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Houston City Council debates payday loan regulation

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At the regular meeting of Houston City Council on Wednesday, Dec 4, most of the time was devoted to a discussion of the merits of a proposed new regulation of short-term “payday” loans operating within the city. The Mayor's Report was delivered by City Attorney David Feldman, who summarized the proposal with a brief description of the three most common “payday” loans, and efforts to regulate the industry statewide.

Typically, payday lenders are loan brokers who offer relatively small loans to be paid in part or in full from the borrower's next paycheck, two weeks to 1 month later. If the borrower cannot pay in full, the loans are often renewed with a new fee. A typical loan might be renewed up to 9 times, so the combined effect of high interest and frequent renewal fees can be as high as 520%.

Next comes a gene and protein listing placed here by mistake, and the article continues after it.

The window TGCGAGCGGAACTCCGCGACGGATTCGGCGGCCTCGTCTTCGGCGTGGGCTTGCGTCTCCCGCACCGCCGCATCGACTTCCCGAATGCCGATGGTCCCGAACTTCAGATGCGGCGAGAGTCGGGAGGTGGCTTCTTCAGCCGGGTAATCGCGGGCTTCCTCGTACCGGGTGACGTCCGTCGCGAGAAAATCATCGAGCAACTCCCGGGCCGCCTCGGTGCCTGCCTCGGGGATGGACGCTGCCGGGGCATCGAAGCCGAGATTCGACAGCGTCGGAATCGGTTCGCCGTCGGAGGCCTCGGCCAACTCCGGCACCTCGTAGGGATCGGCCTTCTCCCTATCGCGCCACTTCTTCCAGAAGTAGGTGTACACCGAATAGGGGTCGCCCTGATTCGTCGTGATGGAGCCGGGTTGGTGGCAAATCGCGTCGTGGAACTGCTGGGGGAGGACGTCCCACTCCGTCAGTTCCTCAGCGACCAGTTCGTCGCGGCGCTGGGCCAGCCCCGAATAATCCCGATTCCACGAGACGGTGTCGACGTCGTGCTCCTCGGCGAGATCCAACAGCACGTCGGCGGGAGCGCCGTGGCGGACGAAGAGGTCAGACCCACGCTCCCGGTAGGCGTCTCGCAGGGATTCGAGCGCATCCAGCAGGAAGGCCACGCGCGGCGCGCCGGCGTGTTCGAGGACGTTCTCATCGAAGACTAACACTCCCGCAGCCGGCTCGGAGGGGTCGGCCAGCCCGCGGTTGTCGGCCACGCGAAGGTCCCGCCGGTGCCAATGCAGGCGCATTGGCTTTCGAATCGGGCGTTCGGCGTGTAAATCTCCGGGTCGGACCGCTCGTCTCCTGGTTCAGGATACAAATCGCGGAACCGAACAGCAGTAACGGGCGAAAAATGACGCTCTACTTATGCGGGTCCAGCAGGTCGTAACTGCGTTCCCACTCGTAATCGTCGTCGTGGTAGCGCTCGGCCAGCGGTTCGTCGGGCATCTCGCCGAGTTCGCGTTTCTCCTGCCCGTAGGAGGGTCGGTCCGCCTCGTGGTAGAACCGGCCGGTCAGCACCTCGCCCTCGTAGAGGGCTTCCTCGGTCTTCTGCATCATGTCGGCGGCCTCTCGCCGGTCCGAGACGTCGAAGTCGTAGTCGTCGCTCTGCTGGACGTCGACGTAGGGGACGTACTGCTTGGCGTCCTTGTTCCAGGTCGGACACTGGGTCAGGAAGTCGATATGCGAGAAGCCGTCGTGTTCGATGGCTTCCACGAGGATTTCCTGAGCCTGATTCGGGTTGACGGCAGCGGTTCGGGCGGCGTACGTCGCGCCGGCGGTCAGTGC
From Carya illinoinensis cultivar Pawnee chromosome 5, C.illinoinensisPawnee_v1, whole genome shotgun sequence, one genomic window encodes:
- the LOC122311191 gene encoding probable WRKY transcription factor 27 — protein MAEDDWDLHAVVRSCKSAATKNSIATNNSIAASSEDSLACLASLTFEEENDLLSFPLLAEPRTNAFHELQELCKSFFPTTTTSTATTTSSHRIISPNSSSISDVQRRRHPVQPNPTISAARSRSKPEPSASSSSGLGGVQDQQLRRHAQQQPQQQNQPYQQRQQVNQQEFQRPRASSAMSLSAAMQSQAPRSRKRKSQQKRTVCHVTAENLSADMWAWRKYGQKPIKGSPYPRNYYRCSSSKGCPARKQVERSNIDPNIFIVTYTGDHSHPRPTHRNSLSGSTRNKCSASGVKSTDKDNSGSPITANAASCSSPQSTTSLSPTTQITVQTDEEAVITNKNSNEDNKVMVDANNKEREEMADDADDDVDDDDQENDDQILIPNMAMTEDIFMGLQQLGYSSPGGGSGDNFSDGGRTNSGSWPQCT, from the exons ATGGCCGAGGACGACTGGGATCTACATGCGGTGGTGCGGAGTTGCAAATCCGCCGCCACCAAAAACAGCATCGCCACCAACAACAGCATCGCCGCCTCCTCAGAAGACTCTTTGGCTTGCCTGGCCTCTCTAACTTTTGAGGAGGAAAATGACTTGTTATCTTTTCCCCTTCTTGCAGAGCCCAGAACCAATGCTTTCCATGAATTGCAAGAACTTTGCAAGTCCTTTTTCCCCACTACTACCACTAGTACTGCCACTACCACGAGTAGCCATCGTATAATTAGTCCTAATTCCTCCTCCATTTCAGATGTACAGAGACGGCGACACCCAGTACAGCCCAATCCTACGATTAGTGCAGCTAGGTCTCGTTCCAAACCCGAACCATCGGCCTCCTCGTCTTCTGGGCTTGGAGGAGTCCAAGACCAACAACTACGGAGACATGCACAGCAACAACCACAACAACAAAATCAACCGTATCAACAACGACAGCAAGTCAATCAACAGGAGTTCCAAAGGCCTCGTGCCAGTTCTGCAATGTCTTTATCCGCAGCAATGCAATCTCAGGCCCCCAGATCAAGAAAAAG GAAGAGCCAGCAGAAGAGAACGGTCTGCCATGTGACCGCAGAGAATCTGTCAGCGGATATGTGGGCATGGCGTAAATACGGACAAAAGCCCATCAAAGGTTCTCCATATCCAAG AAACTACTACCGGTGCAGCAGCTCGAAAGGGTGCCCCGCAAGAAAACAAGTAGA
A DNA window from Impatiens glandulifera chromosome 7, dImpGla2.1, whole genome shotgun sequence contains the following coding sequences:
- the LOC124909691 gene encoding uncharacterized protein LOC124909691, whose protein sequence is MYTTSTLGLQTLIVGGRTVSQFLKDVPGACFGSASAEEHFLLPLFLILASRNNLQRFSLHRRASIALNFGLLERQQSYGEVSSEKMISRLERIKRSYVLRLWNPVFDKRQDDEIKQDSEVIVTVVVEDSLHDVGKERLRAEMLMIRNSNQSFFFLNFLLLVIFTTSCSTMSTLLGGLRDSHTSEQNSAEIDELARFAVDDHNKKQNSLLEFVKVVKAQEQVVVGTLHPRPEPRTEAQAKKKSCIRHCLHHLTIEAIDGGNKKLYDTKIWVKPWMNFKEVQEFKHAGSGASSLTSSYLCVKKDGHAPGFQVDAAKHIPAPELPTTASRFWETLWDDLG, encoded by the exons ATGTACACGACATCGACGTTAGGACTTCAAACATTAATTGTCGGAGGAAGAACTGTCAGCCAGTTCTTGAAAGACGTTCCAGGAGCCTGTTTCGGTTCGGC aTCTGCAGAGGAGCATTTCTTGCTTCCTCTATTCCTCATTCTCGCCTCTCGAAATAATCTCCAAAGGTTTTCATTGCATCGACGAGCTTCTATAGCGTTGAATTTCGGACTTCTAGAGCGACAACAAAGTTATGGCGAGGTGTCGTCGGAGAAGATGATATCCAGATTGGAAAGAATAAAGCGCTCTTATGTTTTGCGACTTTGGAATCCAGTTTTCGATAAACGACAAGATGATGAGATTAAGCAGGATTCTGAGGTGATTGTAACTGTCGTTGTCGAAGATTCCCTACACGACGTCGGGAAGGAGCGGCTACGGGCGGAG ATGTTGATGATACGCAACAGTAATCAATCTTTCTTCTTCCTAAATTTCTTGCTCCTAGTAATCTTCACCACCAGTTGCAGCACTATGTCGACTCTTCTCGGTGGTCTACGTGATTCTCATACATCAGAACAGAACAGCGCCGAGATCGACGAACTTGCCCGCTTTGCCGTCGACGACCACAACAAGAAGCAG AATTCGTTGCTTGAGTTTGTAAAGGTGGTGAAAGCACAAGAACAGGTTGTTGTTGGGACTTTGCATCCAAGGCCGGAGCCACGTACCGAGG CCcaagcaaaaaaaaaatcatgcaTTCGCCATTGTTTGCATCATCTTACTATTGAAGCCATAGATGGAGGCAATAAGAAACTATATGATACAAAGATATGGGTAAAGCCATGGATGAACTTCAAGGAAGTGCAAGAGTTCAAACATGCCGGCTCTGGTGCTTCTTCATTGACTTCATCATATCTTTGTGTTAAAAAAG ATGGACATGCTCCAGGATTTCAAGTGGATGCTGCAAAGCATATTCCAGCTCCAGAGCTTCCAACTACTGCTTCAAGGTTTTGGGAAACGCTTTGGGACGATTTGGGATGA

The proposed regulation is based on a model ordinance enacted by several other cities in Texas, including San Antonio, Dallas, and Santa Fe. While all agreed that a state regulation would be preferable, proposed bills have not yet been passed by the Texas legislature.

The regulation would require the payday lenders to be registered, (already required in state law). In addition, it would impose limits on the number of times a loan can be renewed and a maximum of 20% of the borrower's income, in an effort to avoid the process that leaves many borrower's with unaffordable debt, which may also lead to repossession of vehicles, limited access to employment, and an ability to meet necessities.

The debate following Attorney Feldman's presentation lasted about 2 hours. The Council then disposed of the 40 items on the agenda in about 5 minutes, with almost every item approved nearly unanimously with a “no” vote from Council Member Brown, or tagged.

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